About The Fairwoods on 7
The Heart of Pinehurst
Late in 1982, Pinehurst Country Club hired Rees Jones to design golf course No. 7. The rolling 393-acre tract of land between Midland Road and Highway 15/501 was perfectly suited for this new addition to a roster of courses created by the who’s who of golf architects, including Donald Ross (No. 2).
“Pinehurst has been bestowed not only with dramatic changes in elevation, but also with a wide variety of trees,“ wrote Jones. “We were able to utilize this natural beauty to create No. 7 with a great diversity of features.”
Around this creation arose the community known as The Fairwoods on 7 with its own clubhouse and 210 homesites. Jones’ design meant that no fairway could be bordered by custom-designed homes on both sides, providing open vistas and privacy.
Little wonder people from around the world choose to make The Fairwoods of 7 the living heart of Pinehurst. Go to any gathering of residents and you will hear German, British, Swiss, Canadian and Australian accents intermingling with the homegrown varieties. Many are retired. A growing number are still working and raising families. All are notable for the active role they play in the affairs of Pinehurst Country Club and the surrounding community.
A short walk or golf cart ride away is the Frederick L Olmsted- designed Village of Pinehurst with its restaurants and shopping, the Given Library, and the world-class golf, tennis, croquet and swimming amenities operated by the country club. In one week, you could golf famed No. 2, attend the North Carolina Philharmonic, sign up for classes at Sandhills Community College and trail ride in the Walthour Moss Foundation.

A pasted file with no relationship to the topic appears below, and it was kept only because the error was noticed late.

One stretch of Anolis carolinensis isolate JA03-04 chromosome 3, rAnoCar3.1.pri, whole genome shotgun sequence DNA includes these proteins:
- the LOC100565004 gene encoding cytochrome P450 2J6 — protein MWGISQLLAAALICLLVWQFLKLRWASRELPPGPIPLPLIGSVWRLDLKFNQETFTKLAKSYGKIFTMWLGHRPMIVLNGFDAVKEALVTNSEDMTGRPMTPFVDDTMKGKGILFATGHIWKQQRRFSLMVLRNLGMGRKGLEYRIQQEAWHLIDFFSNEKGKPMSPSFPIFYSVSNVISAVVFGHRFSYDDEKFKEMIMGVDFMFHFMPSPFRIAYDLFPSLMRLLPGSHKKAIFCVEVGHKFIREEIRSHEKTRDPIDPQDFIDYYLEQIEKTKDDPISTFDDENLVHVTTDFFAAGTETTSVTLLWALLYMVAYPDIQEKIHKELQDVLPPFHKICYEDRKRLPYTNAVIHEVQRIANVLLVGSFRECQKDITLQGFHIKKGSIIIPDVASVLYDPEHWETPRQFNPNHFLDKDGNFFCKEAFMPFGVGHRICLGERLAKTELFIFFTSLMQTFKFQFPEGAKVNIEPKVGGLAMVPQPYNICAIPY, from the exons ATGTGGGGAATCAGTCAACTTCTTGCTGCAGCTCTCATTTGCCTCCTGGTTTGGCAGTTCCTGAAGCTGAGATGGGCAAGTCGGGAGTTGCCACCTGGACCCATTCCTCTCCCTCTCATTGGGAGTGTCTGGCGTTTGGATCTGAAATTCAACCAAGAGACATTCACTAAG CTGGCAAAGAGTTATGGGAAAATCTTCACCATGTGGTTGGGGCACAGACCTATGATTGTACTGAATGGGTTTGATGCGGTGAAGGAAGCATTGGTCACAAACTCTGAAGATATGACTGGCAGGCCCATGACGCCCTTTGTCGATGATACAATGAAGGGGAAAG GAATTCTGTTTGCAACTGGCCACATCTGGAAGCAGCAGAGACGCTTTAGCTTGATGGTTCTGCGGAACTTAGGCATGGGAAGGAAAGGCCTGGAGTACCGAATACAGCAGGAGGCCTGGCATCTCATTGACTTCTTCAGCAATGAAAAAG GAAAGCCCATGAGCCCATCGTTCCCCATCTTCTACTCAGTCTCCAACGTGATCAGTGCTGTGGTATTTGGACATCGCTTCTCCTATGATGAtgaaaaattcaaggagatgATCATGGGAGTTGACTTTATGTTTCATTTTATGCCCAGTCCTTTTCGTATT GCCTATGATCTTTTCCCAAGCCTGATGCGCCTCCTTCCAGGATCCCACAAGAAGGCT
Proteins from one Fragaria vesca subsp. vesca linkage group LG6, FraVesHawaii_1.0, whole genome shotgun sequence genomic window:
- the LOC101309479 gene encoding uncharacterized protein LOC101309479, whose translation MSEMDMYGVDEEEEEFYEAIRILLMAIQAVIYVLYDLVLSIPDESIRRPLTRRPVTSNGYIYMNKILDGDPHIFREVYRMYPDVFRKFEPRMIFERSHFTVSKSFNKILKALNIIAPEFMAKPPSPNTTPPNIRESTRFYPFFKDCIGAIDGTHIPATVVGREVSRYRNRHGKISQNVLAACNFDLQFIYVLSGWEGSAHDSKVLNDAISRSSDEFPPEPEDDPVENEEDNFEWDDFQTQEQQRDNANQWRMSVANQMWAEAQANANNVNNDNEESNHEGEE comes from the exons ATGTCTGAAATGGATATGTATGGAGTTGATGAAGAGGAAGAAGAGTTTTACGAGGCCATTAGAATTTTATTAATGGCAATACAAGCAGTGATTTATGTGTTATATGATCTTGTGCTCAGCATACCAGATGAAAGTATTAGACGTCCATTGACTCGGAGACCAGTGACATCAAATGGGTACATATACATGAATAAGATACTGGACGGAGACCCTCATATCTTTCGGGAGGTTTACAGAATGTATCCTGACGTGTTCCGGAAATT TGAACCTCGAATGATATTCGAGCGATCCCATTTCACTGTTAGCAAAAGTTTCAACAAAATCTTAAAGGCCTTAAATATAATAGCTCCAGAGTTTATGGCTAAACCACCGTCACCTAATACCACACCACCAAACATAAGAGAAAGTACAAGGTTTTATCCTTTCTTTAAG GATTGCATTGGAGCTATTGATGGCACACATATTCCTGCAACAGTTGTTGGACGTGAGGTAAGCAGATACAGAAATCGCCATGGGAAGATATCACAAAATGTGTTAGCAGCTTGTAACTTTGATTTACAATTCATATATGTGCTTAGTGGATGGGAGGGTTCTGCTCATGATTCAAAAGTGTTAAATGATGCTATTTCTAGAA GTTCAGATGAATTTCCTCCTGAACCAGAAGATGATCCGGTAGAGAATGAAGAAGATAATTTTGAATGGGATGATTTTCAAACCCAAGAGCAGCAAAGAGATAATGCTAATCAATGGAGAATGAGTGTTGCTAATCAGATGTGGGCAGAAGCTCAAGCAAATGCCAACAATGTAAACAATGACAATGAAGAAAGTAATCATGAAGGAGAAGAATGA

Two international airports service the Pinehurst area at Raleigh-Durham and Charlotte. The local Moore County Airport welcomes private jets and general aviation enthusiasts. Three hours east lie the North Carolina beaches. Three hours west soar the mountains. All you can ask for. And more.
Resident Spotlight: Patti O’Day
A Woman of Parts Patricia (known to all as Patti) O’Day is a woman of many parts. Handbag maker, furniture restorer, gardener, dance enthusiast, magazine consultant.
Oh, and she also plays a fair round of golf when it is not too hot. “Don’t handle the heat as well as I used to,” shrugs the compact dynamo with the long swing and occasionally salty tongue.
Patti’s life has been a moveable feast since she left the parental home in southern California. She married very young – too young, she says – divorced young and raised her son Jeremiah for some years in San Francisco…